Erica Wiebe says her path to becoming an Olympic champion wrestler has taught her how to roll with the punches. She’s using that mindset to prepare for a Tokyo Olympics that will look much different than what she originally anticipated.
Wiebe was one of four wrestlers nominated to Canada’s Olympic team Wednesday, along with Danielle Lappage, Amar Dhesi and Jordan Steen.
Wiebe, who won gold in the women’s 75-kilogram event in her Olympic debut at the 2016 Rio Games, said she has had to adjust her expectations of what the environment will be like when she goes for a second gold in Tokyo.
The 2020 Games were pushed back a year due to the COVID-19 pandemic, and restrictions in Japan mean fans outside the country will not be able to attend the Games.
“I was preparing to compete in a stadium environment that would be incredibly loud,” she said in an interview Wednesday.
“There’s so much known about the voraciousness of Japanese fans, and women’s wrestling in particular is a huge sport in Japan. So I was kind of going into it preparing for that. And we’re not sure what the stadium environment is going to look like, but my friends and family will not be there.”
Wiebe also said the athletes village will be “a much more muted experience” compared to Rio. But she said the unpredictable life as an elite wrestler has prepared her for whatever awaits.
“I’m so used to rolling with the punches and the sport of wrestling in and of itself is you have to be adaptable,” said Wiebe, who will compete in the 76-kg event in Tokyo. “You have to be flexible on changing times and changing venues, changing everything. And so I feel like I’ve been prepared for this.”
Much of Japan, including Tokyo, is under a state of emergency due to a spike in COVID-19 cases. Only about one to two per cent of the population is fully vaccinated, and opposition to the Olympics is running at 60-80 per cent in numerous polls.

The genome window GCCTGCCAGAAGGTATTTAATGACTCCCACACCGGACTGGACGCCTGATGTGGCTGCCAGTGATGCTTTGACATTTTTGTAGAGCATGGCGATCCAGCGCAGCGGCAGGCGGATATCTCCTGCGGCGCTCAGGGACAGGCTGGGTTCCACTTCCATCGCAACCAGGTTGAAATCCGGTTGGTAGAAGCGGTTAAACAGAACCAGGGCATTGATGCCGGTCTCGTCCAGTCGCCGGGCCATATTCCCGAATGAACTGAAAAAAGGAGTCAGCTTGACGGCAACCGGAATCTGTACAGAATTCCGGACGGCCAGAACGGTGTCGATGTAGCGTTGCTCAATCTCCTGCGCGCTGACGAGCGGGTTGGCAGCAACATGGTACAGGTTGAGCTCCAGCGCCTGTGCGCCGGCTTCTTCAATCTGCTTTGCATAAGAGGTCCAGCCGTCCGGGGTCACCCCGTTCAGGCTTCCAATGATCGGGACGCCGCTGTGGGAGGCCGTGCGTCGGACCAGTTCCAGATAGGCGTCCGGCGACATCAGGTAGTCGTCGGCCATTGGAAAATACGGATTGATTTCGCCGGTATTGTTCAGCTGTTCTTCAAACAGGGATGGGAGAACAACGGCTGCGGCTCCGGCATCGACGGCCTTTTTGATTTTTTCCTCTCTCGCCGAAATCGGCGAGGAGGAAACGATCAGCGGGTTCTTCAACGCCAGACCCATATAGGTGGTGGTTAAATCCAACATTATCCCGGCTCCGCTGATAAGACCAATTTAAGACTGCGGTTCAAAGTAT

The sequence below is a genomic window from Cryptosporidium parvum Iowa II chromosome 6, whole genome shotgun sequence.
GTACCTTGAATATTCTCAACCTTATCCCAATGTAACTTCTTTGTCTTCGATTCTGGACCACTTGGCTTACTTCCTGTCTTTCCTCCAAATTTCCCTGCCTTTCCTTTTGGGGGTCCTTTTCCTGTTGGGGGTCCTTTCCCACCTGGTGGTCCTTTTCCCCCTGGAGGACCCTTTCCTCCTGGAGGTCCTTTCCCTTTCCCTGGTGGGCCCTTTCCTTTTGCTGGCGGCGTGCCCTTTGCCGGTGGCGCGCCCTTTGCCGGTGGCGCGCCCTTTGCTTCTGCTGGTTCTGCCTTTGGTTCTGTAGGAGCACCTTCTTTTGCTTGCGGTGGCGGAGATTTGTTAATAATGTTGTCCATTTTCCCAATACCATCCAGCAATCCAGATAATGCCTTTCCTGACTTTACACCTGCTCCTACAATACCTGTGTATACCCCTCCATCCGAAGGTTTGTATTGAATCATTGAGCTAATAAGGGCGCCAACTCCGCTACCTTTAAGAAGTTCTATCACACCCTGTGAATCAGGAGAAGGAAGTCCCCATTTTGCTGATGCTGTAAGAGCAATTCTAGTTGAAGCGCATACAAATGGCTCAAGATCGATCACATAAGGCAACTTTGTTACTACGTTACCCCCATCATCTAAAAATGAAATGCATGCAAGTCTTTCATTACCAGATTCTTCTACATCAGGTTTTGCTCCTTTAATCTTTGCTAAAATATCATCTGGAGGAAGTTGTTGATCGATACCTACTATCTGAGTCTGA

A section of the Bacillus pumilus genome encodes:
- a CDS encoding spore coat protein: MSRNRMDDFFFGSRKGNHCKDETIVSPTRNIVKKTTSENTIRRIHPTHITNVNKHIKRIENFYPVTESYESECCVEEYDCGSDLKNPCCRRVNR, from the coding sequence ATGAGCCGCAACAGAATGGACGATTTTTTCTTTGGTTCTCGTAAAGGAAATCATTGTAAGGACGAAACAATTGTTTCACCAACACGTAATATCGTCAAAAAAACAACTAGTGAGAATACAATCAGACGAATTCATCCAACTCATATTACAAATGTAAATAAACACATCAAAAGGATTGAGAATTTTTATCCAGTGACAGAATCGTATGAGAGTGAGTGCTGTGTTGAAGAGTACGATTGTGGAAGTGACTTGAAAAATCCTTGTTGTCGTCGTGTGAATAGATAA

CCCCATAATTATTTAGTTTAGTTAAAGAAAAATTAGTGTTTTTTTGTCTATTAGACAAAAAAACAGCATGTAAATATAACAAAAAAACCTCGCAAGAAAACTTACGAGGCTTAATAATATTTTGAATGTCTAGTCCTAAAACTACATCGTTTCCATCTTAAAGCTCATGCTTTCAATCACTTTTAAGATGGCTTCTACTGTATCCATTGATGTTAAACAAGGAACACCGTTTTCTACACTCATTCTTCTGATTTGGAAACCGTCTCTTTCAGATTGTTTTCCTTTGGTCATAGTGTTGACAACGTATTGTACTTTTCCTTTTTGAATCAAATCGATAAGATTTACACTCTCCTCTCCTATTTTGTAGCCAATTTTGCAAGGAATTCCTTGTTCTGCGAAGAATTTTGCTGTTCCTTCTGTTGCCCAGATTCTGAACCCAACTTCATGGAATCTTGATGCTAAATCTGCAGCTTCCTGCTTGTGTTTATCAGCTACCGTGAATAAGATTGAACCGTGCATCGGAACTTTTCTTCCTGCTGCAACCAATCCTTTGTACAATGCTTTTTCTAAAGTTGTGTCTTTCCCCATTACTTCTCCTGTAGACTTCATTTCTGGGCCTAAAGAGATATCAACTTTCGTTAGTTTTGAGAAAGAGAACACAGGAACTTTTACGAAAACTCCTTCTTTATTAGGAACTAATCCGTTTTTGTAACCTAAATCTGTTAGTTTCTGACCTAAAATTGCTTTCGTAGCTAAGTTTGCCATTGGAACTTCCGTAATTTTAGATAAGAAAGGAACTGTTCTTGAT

Wiebe said it has been hard to see the recent criticism of the Olympic movement.
“It’s really tough. I don’t know what the right answer is but I do believe there can often be distortions in the way that it’s perceived and shared through the media,” Wiebe said.
The native of Stittsville, Ont., said she believes the International Olympic Committee and the Canadian Olympic Committee will be able to host a safe Games for both athletes and the Japanese public.
“I’m confident the Games can be held safely, and should be held, because sport has the power to show us that when we come together we can be stronger, we can unite and we can inspire,” she said.
Lappage, from Olds, Alta., was nominated for the women’s 68-kilogram event. Lappage also made her Olympic debut in Rio but suffered a ruptured hamstring before her opening match.
Lappage, who now lives in Calgary, returned to competition in 2018 and won a silver medal that year at the world championships in Budapest.
“Being her training partner, her supporter and her travel companion, I know I wouldn’t be here today of it wasn’t for her,” Wiebe said of Lappage. “Her positivity, her intensity … so for me if she’s able to have a performance in Tokyo, that is the ultimate win.”
Dhesi, from Surrey, B.C., (men’s 125 kg) and Steen, from Tecumseh, Ont., (men’s 97 kg) will be competing at their first Games.
Wiebe competed with Dhesi in Belgrade, Serbia at the Individual World Cup in December.
“He’s a veteran in terms of competing under pressure,” Wiebe said of Dhesi. “He’s been a multiple-time NCAA medallist, he’s got a really great track record and he’s got a really good head on his shoulders.”
Steen comes to the Olympics from the Montreal-YMHA Wrestling Club where he trains under the tutelage of former Olympians Guivi Sissaouri and Martine Dugrenier.
This report by The Canadian Press was first published May 19, 2021.
Curtis Withers, The Canadian Press